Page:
Stable venison schedules this week, but uncertainty in Europe and the strenthening currency has cast a shadow on earlier optimistic price prospects for venison.
Velvet returns for last year were revealed at a very strong $125 a kg and with increasing volumes, these prices will only be maintained if more product can be consumed into the healthy food sector.
The Advanced Party farm system is growing and gathering pace and has now exceeded it's original targets, and the challenge now will be to ensure the on farm findings are followed by the wider industry, to improve profits and reignite growth.
Export schedules continue to disappoint with further winter easing as processors grapple with how the changes in Europe will affect the sheep meats market.
Processors have stated NZ is lucky with the timing of the vote, as at present trading is in the off season period with little uncomitted stock on hand, and the market will have time to transition before big numbers arrive next year.
Currency is still driving this uncertainty but companies are hopeful shortages in the Middle East and an improving Chinese market will ignite this trade soon.
There was however a good lift in South Island local trade lamb prices, as stock shortages in the south, pushed values above the north, and ahead of last years returns.
Store lamb values in the south have also risen on the back of this short supply and vendors are receiving nearly $20 a head more than a year ago.
Silver Fern Farms have reached an agreement with Shanghai Maling for an extension to start their partnership on 4th January 2017, if they get OIO approval by 30 September this year.
A meeting in early August will test the support of the opposition to this deal, but nothing in the status quo suggests “carry on as normal” will improve prospects for this sector.
ANZCO’s results were reported this week and failed to inspire, so the opportunity to sell into a huge Chinese supermarket supply chain proposed by the new meat partnership, would be brave to ignore.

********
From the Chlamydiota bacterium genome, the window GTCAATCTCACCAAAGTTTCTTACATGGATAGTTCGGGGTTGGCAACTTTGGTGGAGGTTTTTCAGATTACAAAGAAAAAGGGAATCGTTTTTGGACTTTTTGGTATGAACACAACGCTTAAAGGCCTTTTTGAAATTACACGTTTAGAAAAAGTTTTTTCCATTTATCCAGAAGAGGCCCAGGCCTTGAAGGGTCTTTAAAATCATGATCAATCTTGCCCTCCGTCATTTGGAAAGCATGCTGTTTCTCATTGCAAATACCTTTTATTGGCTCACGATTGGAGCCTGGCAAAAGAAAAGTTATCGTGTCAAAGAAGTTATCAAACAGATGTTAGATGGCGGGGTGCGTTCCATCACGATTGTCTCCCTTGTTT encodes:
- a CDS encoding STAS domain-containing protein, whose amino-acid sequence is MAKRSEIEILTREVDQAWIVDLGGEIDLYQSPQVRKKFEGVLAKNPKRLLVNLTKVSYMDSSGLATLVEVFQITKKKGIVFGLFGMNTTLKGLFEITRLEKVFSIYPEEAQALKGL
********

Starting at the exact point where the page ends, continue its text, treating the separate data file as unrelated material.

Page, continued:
This weeks Sheep Industry awards showcases excellence within the sector and provides a yardstick for many to improve profitabilty from farming this animal.
The final South Island wool auction for the season saw the market finish on a very disappointing low, with all indicators at the bottom for the year.
Only two thirds of the offering sold, as weak Chinese demand and the currency, which lifted 9.3% against the British pound, weakened the market.
Wool has this year, had a worthwhile contribution to sheep farmers returns, so the fall in the market is double blow to this sectors profits.
Bull schedules eased slightly this week but prime beef returns were stable, on rapidly lowering kill volumes.
It is interesting to note that farmgate bull prices are rising at the saleyards, as export values are falling, and early sales of 100kg Friesian bulls have been making well over $5/kg in the Waikato.
In the southern saleyards noticably less cattle are being offered due to heavy autumn trading, and more recently the mild winter and low stocking rate allowing managers to farm conservatively with the stock they have.
Rabobank predict the current weakness in the fertilizer market will continue, as prices for Urea and DAP are the lowest seen for years.
They also state they believe farmgate prices for beef will continue to strengthen, but how far will be dependent on the US market that is now awash with all types of meat.